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  • Writer's picturePhoebe Fraser

Florida Senate bans sale of cell-based meat within the state

On 29 February, the Florida Senate approved a bill banning the sale and consumption of cell-based meat within the US state.

The news comes after Florida House Republican Tyler Sirios introduced a bill in November, aiming to make it illegal to manufacture, sell, hold or distribute cell-based meat within Florida state.

The approval of the bill makes Florida the first US state to ban cell-based meat. The Republican-controlled Senate voted 26-10 to pass the bill named SB 1084.

Bill sponsor Jay Collins said research over time might show that cell-based meat is viable, but right now “there’s no guarantee of safety for the consumer”.

“We believe that our beef grows from a cow on the ground that eats grass, generates beef when we slaughter it. Same thing with pigs, same thing with chickens,” Collins, chairman of the Senate Agriculture Committee, said. “This [cell-based meat] is a product grown in the lab.”

However, Senator Jason Pizzo said that federal regulations are in place for cell-based meat and that, while he would not volunteer to eat it, “we actually need to feed people, and it's viable”.

Senator Tina Polsky said that cell-based meat is an “emerging industry” that has drawn interest from Israel and China, and that the ban could result in technology companies deciding against locating in Florida.

She added: “The cultivated meat industry is in its infancy, but it's clear that it could become an important part of meeting an increasing demand for protein as a worldwide population grows and certainly it is in this state. Studies have shown that cultivated meat has health benefits, reducing the risk of foodborne illnesses, allows precise control over fat content, does not involve the use of growth hormones and also has been shown to have tremendous environmental benefits.”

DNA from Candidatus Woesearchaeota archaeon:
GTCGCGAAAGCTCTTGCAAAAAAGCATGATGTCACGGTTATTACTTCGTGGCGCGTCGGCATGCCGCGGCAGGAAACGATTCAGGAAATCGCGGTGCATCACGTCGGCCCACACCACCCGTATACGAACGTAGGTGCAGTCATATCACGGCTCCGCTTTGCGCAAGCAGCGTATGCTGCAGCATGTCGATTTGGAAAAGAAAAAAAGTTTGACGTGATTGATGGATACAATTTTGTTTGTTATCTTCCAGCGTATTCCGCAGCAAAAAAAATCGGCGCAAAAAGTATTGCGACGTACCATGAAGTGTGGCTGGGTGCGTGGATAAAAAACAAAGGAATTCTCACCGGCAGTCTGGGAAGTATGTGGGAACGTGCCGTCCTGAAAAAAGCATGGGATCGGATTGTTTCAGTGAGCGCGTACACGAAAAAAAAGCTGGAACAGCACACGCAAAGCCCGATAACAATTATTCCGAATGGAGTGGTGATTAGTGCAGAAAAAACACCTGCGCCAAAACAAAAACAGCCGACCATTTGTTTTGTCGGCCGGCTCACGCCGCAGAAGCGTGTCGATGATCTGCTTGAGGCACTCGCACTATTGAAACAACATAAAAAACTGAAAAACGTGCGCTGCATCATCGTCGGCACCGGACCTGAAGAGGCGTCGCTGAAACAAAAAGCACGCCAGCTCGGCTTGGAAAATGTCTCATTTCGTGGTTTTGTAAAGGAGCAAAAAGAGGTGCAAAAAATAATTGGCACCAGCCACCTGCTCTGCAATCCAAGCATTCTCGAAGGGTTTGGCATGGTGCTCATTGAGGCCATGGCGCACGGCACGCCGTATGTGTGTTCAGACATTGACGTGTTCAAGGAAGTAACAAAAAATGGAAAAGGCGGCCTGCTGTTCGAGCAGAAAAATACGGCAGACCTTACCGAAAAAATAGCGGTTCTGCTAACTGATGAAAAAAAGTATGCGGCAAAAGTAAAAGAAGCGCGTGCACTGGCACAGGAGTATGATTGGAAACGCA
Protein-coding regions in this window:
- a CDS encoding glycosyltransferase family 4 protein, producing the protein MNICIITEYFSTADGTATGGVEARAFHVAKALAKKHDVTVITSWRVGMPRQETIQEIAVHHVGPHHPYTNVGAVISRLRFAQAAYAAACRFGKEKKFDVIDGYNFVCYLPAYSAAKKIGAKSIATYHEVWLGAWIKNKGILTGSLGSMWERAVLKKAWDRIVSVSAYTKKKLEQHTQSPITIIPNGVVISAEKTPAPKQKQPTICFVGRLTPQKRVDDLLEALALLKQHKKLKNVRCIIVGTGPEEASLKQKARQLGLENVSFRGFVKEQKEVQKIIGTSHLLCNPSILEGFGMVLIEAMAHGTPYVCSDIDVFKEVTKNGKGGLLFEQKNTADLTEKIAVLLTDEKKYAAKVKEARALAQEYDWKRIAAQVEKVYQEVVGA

Meat Institute North American Meat Association has argued that the ban will damage Florida’s food economy. The association sent a letter to Governer Ron DeSantis and legislative leaders, stating that a ban on cell-ag would violate the free-market principles that the state normally upholds.

Mark Dopp, CEO and General Council for the Meat Institute, said consumers should have a choice whether to add cell-based meat to their diet. “The Meat Institute is agnostic regarding whether Floridians will buy cell-cultivated meat products. Perhaps they will; perhaps they will not,” Dopp said. “But restricting the sale and manufacture of cell cultivated meat products limits consumer choice and denies Floridians access to food options.”

The Meat Institute letter noted that the US Department of Agriculture has already approved cell-based meat and established a regulatory process for its inspection.

“Decisions about what to consume or purchase should be left to the market and consumers, not dictated by legislation that hampers progress and competition,” Dopp wrote. His letter questioned whether the state has the constitutional authority to override federal authority on the regulation of food.

A similar dilemma is currently being debated in Italy, where the Government banned cell-based meat last year. The European Commission has stated that Italy violated a key EU scrutiny procedure by passing its ban on cell-based meat before the Commission or member states could assess whether it violated internal market rules.


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